Alternatively, if your train is expected to be an hour or more late and you decide not to travel, you can request a full refund.

Trenitalia, Italy

Photo by Geoffrey VAN DER HASSELT / AFP

For Trenitalia’s high-speed Frecciarossa, Frecciargento and Frecciabianca trains, compensation kicks in from 30 minutes’ delay.

In the case of cancellations, you are entitled to a refund (and in certain circumstances, if you find yourself stranded because of a missed connection, a free transfer back to your starting station). Whether you get all or only part of the ticket price back depends on whether you’ve already begun your journey, whether it’s outward or return leg, and whether you can switch to an alternative train.

If you’d like to travel on a different service, ask the nearest Trenitalia or Italo ticket agents at the station.  

Italo credits compensation and refunds automatically in the form of digital vouchers, which customers have the option to convert to money. Passengers on Trenitalia can apply for money back using this form.

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STRIKES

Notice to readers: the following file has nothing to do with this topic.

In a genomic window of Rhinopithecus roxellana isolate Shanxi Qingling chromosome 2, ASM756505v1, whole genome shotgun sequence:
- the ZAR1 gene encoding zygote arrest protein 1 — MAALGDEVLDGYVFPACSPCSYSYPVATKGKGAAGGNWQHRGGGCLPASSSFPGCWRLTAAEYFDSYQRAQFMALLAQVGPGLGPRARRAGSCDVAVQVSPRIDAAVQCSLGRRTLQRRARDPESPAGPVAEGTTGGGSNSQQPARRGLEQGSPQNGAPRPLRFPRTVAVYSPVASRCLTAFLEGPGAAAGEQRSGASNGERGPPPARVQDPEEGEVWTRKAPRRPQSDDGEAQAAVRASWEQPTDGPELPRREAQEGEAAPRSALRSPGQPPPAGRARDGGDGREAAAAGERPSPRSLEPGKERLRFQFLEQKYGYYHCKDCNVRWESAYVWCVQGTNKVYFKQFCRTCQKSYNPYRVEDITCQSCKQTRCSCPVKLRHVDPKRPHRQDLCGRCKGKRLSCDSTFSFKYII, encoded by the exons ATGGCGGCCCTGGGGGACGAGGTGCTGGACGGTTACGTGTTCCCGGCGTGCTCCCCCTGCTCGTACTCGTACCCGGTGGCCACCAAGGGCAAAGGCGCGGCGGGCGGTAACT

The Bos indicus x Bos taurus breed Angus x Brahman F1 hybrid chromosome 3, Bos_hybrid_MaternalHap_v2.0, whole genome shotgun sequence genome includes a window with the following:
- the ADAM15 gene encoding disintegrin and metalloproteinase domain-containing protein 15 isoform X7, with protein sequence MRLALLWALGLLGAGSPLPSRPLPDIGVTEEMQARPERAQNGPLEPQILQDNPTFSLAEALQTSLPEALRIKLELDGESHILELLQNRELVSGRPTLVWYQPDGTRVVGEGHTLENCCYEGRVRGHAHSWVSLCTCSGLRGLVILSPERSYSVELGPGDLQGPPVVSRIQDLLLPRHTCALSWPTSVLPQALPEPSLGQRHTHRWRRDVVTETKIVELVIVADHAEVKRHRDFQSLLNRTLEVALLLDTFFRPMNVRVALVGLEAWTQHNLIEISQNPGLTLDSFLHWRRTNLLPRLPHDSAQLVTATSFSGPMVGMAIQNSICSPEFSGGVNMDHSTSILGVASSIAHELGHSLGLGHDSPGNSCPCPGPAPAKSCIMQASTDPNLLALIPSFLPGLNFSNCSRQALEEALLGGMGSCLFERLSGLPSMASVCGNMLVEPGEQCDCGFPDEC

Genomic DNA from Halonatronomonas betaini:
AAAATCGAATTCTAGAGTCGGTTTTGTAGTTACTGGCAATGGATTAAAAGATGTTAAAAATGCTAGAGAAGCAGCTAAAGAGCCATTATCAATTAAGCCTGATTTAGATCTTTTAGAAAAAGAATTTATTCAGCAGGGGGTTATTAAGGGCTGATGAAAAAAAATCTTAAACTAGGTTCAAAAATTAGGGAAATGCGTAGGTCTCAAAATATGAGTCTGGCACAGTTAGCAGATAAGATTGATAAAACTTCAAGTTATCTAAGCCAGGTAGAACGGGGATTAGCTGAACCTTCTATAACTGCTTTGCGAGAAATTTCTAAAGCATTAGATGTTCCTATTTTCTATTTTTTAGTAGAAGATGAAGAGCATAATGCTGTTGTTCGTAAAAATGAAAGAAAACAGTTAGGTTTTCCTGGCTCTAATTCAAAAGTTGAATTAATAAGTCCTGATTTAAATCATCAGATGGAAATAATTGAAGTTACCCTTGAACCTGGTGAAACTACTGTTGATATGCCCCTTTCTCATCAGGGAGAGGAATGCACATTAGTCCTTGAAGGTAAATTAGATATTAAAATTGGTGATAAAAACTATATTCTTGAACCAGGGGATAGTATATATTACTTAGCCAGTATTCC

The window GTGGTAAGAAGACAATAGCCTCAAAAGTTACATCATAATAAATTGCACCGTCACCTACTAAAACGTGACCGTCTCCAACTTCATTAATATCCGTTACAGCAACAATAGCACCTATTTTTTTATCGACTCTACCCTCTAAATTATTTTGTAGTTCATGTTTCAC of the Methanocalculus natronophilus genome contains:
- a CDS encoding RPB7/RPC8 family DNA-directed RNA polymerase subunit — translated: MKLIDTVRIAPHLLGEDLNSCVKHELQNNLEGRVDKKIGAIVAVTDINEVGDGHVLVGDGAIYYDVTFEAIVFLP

What to expect from Friday’s strikes in Italy

Travellers have been warned to expect more disruption from strikes on Friday, November 11th. From trains to planes and local public transport, here's how services will be affected.

What to expect from Friday’s strikes in Italy

Travellers are once again expected to face strike disruption affecting travel to, from and across Italy on Friday.

The new round of demonstrations, which threaten to replicate last month’s ‘venerdì nero’ (black Friday), include a 24-hour strike from Vueling staff.

READ ALSO: The strikes set to cause travel disruption in Italy in November

Public tranport strikes will also affect commuters in several Italian cities, though the hours and services affected will vary across the country.